After months of work (ok, I was working on other stuff too, but STILL!) I FINALLY finished penciling all 18 pages of my elephant seal story "Breeding Season" on Sunday. I was so excited to get on to the inking that I did these two panels right away. These panels look SO different from the delicately penciled pages I've been working on for so long I find it kind of startling -- it's just so high contrast and BOLD! I think I'm going to like it a lot, but first I have to get used to it...
Did you know there is a natural spring in the Presidio? I sure didn't! Apparently this was a spot frequented by native americans because it was a great source of fresh water. Where is it coming from? I have no idea, but it sure is neat.
I was talking to someone about bird watching in San Francisco, and she mentioned El Polin Spring as an amazing place to see birds. I found it on a map and drove over there. I soon learned that she wasn't talking about the kind of big waterbirds *I* generally prefer to look at -- apparently birding snobs are above bothering with such large, easy to distinguish birds as egrets and night herons. El Polin Spring is a haven for lots of little tiny brown songbird type birds, so fast and small and hard to tell apart (or even look at for more than 5 seconds), I guess it's truely challenging... or truely IMPOSSIBLE if you're trying to draw wildlife!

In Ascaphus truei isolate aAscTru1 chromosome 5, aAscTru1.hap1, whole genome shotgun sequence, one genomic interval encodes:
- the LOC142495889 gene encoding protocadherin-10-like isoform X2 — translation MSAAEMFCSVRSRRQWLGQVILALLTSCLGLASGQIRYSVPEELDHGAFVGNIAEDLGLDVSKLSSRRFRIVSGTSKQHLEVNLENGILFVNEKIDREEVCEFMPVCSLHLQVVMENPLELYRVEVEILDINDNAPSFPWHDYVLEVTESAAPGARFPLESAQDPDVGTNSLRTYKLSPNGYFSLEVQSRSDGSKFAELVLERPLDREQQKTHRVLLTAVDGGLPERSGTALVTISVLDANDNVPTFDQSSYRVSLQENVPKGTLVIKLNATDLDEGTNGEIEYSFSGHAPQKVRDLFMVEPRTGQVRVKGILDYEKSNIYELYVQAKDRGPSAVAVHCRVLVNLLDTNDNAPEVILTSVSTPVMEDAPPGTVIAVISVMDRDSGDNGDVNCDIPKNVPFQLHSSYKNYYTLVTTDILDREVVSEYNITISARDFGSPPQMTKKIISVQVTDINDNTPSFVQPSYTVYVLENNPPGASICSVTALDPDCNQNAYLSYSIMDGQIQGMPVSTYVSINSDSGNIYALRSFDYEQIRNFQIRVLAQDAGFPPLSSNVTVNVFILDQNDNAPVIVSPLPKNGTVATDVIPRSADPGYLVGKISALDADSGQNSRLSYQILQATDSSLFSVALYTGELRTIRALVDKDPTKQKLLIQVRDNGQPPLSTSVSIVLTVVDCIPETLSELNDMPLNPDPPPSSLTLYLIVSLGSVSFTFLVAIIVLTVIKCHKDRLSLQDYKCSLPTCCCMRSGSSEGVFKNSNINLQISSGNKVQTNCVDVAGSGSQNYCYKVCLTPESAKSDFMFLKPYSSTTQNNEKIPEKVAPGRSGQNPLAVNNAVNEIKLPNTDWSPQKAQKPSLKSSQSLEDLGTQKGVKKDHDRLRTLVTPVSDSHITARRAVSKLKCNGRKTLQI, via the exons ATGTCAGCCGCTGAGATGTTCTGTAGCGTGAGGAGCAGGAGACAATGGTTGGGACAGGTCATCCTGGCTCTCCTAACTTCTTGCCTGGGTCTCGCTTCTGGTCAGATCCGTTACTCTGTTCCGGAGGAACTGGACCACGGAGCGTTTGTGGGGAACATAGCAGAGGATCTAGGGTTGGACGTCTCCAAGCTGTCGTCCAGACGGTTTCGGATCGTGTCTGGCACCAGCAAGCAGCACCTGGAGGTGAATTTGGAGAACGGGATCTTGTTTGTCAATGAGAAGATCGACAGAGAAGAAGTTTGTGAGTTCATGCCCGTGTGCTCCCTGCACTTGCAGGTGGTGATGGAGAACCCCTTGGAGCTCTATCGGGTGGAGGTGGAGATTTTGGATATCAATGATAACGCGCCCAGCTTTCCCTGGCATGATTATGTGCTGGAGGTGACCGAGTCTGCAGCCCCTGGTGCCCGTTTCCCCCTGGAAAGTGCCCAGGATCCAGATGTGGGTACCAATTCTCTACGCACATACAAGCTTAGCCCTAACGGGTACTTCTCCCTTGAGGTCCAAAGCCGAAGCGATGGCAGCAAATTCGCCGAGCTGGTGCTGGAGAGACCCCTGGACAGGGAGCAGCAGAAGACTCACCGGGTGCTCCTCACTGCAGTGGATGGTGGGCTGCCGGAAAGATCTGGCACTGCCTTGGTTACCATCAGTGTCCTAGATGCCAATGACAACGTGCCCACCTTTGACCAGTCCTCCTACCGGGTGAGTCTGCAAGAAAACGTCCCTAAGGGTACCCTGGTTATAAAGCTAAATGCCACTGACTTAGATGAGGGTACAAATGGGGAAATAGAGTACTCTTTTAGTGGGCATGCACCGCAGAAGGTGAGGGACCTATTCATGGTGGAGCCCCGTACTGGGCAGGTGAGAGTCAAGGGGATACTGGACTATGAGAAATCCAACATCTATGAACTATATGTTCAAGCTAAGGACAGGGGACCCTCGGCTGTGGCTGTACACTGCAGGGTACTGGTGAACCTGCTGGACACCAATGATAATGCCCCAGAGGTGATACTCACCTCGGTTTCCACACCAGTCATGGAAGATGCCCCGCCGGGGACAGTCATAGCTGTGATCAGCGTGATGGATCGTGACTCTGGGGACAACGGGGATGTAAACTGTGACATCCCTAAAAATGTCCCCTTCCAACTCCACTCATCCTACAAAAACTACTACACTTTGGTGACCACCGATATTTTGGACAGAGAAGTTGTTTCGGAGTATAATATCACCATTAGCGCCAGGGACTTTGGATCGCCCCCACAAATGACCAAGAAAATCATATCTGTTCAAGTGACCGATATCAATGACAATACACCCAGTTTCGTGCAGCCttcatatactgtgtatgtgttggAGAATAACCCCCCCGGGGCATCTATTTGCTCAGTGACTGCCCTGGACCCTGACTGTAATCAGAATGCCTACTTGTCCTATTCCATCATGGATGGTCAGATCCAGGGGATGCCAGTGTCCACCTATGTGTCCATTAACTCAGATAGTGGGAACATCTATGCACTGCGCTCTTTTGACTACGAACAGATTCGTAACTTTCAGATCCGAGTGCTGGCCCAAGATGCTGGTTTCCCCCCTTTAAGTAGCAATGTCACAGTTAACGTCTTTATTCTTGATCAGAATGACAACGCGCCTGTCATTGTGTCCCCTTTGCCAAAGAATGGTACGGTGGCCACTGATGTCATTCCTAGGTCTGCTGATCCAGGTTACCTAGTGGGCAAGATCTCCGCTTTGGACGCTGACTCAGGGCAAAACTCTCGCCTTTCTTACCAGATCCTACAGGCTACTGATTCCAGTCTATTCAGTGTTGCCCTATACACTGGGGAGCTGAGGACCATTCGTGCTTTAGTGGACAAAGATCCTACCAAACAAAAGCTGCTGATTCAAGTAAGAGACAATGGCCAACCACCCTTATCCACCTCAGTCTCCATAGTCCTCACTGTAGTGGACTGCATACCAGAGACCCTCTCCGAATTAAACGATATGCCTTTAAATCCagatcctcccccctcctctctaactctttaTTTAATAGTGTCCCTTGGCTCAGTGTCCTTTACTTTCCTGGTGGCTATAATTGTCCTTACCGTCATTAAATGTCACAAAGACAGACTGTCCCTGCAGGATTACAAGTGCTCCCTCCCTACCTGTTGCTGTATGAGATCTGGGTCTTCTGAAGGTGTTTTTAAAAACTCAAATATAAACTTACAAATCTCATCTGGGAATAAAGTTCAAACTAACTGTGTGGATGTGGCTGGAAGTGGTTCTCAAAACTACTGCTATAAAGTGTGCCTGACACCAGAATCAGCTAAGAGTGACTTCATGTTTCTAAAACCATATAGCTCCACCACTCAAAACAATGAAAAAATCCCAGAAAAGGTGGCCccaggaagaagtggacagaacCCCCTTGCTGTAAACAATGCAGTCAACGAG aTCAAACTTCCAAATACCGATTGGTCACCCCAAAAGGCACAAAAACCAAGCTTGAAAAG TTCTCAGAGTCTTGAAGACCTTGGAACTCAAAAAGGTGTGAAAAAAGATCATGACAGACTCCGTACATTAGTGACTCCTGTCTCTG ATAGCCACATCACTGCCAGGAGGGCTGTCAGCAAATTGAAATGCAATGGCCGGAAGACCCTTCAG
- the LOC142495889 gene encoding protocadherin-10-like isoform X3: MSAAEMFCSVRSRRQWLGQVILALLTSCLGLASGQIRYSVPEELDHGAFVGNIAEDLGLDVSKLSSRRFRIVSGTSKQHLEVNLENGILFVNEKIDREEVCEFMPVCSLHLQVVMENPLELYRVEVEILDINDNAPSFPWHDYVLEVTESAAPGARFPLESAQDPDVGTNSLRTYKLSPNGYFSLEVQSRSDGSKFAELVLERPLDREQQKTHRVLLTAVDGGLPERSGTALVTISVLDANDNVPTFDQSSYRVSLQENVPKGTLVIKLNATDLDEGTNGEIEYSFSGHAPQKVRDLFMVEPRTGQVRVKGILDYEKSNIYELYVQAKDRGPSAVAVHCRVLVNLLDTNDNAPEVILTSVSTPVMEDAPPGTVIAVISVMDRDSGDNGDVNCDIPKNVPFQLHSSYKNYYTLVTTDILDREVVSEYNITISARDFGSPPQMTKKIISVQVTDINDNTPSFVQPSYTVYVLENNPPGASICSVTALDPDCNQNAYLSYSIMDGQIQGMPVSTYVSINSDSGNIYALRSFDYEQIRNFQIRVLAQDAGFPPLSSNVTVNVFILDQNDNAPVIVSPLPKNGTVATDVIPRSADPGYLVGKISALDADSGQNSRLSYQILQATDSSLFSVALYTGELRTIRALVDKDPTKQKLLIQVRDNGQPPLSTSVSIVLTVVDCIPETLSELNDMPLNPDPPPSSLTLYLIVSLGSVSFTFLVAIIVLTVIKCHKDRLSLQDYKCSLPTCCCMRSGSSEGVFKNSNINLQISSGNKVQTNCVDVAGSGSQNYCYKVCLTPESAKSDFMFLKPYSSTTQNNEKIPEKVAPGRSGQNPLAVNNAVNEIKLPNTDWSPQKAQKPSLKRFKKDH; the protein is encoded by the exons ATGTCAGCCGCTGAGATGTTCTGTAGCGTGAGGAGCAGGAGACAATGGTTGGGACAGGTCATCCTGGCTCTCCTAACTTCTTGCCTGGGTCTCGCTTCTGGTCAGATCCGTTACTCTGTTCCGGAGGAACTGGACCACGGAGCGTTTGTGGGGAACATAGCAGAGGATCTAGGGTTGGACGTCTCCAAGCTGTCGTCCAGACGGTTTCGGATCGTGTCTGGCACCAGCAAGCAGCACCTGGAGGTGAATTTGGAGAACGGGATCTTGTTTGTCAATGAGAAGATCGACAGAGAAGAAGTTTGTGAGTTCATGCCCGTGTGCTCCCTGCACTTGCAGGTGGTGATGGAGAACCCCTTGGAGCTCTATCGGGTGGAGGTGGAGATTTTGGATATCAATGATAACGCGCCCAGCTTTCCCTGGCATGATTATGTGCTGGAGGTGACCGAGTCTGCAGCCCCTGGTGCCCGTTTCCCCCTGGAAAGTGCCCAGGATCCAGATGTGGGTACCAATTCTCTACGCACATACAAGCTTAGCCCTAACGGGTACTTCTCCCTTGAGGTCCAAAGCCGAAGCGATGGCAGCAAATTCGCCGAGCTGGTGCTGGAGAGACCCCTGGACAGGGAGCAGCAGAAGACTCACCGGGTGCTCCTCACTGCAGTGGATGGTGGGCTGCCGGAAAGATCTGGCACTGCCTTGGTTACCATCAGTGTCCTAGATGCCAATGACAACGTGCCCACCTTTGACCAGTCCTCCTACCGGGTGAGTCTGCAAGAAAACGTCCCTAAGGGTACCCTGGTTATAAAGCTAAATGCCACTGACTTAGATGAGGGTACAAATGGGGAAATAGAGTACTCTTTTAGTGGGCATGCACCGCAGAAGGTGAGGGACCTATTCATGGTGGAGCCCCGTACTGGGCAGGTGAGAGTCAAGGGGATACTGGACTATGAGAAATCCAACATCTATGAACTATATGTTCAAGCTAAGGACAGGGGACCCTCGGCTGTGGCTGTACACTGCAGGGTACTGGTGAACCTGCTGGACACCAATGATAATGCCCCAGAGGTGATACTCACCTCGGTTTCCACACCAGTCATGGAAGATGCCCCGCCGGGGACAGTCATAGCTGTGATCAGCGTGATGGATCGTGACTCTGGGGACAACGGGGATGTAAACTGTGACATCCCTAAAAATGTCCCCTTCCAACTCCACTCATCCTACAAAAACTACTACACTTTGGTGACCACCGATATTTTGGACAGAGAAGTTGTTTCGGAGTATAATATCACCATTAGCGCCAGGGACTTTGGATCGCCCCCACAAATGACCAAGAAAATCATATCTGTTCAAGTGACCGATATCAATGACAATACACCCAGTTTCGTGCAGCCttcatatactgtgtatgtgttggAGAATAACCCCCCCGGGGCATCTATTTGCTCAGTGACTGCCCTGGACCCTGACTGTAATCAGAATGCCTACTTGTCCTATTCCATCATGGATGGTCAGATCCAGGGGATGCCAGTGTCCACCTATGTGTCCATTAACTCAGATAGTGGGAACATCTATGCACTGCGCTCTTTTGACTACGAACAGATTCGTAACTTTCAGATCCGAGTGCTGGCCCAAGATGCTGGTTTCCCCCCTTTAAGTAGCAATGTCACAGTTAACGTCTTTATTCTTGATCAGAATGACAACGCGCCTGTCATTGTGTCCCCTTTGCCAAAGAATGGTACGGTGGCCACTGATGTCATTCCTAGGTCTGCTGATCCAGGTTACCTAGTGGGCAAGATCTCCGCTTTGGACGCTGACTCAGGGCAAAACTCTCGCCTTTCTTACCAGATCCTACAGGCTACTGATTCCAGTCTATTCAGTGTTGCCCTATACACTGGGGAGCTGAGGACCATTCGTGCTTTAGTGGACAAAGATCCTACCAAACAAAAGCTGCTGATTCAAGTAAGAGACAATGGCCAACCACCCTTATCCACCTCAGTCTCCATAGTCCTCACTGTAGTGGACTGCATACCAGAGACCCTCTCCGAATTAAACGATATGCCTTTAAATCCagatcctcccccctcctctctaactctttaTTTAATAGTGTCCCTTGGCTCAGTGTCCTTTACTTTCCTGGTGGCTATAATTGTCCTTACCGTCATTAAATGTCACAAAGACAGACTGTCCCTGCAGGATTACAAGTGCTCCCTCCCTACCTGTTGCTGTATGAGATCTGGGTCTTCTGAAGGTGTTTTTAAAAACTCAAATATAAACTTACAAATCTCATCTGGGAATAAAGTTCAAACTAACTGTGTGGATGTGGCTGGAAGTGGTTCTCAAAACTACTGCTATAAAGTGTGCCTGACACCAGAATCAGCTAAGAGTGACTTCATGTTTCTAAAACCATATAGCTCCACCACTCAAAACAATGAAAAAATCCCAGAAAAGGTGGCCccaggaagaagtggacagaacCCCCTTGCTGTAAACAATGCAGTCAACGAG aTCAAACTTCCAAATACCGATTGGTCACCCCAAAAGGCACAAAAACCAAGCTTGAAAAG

I did my best and dutifully got out my Sibley's and binoculars and tried to identify some of those tiny little bitches. I actually figured out what a few of them were, but I came out there to DRAW. I noticed a banana slug on the ground in front of me, and he wasn't moving very quickly, so I drew him instead!
Then I decided to practice some of the quick sketching techniques I've been working on with some of these light-speed birds hopping around me. I actually made a couple sketches of an Oregon Junco I'm pretty happy with:
As for bird identification, there was one type of bird I was seeing a lot of, and having a hell of a time figuring out what it was, until it flashed its unbelievably bright, iridescent red crest. There were a ton of these little guys flitting around, and they're really pretty cute. I got to see a few bathing in the spring, splashing more water around than a bird 4 times their size. Still, they aren't all big and huggable like pelicans.
Ruby-crowned kinglet from BirdSource
Last week (11/2/06) I spent a peaceful, rainy afternoon sketching plants and flowers at the Conservatory of Flowers in Golden Gate Park. I spent most of my time sitting in rooms with tropical plants, kept nice and toasty and pleasantly humid, listening to the rain on the millions of glass panes that make up the Conservatory walls and ceiling. It smelled of vanilla, plumeria, and wet leaves, and if I closed my eyes I could pretend I was in Tahiti, waiting out an afternoon tropical shower.